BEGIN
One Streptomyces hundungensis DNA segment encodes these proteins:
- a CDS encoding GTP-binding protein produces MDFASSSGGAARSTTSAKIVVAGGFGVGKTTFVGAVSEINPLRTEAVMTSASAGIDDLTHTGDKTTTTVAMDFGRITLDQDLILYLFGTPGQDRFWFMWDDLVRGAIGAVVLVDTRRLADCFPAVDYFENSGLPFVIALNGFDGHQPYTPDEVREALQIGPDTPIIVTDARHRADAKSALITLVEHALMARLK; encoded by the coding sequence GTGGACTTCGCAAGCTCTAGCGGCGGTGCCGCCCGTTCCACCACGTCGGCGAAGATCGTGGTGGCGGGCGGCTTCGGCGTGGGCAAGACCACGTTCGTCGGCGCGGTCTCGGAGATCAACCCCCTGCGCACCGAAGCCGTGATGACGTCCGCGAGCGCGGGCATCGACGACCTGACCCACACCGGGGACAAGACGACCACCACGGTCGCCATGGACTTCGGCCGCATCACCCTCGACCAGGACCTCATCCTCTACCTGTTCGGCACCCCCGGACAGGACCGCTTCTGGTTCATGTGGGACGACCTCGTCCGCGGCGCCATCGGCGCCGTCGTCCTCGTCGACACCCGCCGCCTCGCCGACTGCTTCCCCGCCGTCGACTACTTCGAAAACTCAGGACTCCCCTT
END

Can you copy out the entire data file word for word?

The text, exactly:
One Streptomyces hundungensis DNA segment encodes these proteins:
- a CDS encoding GTP-binding protein produces MDFASSSGGAARSTTSAKIVVAGGFGVGKTTFVGAVSEINPLRTEAVMTSASAGIDDLTHTGDKTTTTVAMDFGRITLDQDLILYLFGTPGQDRFWFMWDDLVRGAIGAVVLVDTRRLADCFPAVDYFENSGLPFVIALNGFDGHQPYTPDEVREALQIGPDTPIIVTDARHRADAKSALITLVEHALMARLK; encoded by the coding sequence GTGGACTTCGCAAGCTCTAGCGGCGGTGCCGCCCGTTCCACCACGTCGGCGAAGATCGTGGTGGCGGGCGGCTTCGGCGTGGGCAAGACCACGTTCGTCGGCGCGGTCTCGGAGATCAACCCCCTGCGCACCGAAGCCGTGATGACGTCCGCGAGCGCGGGCATCGACGACCTGACCCACACCGGGGACAAGACGACCACCACGGTCGCCATGGACTTCGGCCGCATCACCCTCGACCAGGACCTCATCCTCTACCTGTTCGGCACCCCCGGACAGGACCGCTTCTGGTTCATGTGGGACGACCTCGTCCGCGGCGCCATCGGCGCCGTCGTCCTCGTCGACACCCGCCGCCTCGCCGACTGCTTCCCCGCCGTCGACTACTTCGAAAACTCAGGACTCCCCTT